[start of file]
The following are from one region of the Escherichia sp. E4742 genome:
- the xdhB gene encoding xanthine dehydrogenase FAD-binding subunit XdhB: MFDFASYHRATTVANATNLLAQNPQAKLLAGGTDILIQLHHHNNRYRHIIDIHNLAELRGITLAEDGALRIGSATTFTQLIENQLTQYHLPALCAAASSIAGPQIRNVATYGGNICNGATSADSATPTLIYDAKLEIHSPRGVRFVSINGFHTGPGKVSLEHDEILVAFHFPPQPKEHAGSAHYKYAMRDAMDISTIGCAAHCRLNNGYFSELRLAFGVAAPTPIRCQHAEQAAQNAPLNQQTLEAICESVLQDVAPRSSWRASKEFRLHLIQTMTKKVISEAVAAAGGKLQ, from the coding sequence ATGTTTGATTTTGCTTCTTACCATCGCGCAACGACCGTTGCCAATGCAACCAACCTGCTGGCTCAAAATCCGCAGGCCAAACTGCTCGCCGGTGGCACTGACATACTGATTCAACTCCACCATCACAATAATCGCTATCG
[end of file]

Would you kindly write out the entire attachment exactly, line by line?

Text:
The following are from one region of the Escherichia sp. E4742 genome:
- the xdhB gene encoding xanthine dehydrogenase FAD-binding subunit XdhB: MFDFASYHRATTVANATNLLAQNPQAKLLAGGTDILIQLHHHNNRYRHIIDIHNLAELRGITLAEDGALRIGSATTFTQLIENQLTQYHLPALCAAASSIAGPQIRNVATYGGNICNGATSADSATPTLIYDAKLEIHSPRGVRFVSINGFHTGPGKVSLEHDEILVAFHFPPQPKEHAGSAHYKYAMRDAMDISTIGCAAHCRLNNGYFSELRLAFGVAAPTPIRCQHAEQAAQNAPLNQQTLEAICESVLQDVAPRSSWRASKEFRLHLIQTMTKKVISEAVAAAGGKLQ, from the coding sequence ATGTTTGATTTTGCTTCTTACCATCGCGCAACGACCGTTGCCAATGCAACCAACCTGCTGGCTCAAAATCCGCAGGCCAAACTGCTCGCCGGTGGCACTGACATACTGATTCAACTCCACCATCACAATAATCGCTATCG